The Hougoumont Farm encampment was scene of some of the heaviest fighting in the Battle of Waterloo of June 1815. Fought by the English, Dutch and Prussians against the French, under the leadership of the Duke of Wellington and Emperor Napoleon Bonaparte respectively, it raged for four days and more than 12,000 soldiers died, with a further 35,000 wounded. Napoleon’s defeat at Waterloo ended France’s military domination of Europe.
The Waterloo battle site is south of Brussels in Wallonia and today visits encompass the Wellington Museum in the duke’s former HQ, and Napoleon’s command central at an inn called La Belle Alliance, now also a museum. There are several monuments to the war dead scattered around the battlefield, including Lion Hill, built in honor of King William II of the Netherlands, who died in the fighting; the new high-tech Waterloo Visitor Center sits at the foot of this manmade mound.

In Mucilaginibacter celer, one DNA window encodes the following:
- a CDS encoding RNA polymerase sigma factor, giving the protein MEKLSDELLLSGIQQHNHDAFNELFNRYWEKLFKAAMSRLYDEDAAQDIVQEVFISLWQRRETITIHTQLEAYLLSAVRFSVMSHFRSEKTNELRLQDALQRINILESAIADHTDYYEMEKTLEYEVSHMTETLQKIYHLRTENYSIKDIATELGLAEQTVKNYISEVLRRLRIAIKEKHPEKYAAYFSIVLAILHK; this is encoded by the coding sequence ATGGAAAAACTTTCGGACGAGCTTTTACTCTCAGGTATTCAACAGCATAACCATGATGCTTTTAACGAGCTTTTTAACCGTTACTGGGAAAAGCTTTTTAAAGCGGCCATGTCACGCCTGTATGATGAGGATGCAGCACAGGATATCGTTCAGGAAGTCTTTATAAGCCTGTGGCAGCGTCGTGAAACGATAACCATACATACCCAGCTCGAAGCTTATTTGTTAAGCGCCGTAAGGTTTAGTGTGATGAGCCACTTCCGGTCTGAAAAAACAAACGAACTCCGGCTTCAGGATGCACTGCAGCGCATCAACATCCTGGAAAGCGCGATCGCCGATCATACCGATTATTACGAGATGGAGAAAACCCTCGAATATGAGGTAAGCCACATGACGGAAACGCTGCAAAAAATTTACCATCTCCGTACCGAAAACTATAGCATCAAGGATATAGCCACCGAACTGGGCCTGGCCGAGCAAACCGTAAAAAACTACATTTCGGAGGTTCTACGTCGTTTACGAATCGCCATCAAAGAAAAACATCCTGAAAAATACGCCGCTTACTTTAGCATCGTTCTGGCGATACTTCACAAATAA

Hougoumont Farm stood 500 yards (460 m) away from Wellington’s frontline and played a pivotal role at Waterloo; the struggle ended in victory for the Scottish Coldstream Guards, although many troops died as French battalions were prevented from storming the farm. Reopened for the bicentenary of the battle in 2015 after extensive restoration works, the farm buildings are once more pristine and a new memorial stands outside the barns, representing two of Wellington’s soldiers battling to close the gates and preventing the French from overrunning the property.
Hougoumont, Waterloo. Open daily 9.30am–6.30pm. Admission adults €6; seniors, students & younger than 18 €4.50. The battle site is 9.25 miles (15 km) south of Brussels; trains from Brussels Midi to Waterloo run every hour and the journey takes under 20 minutes.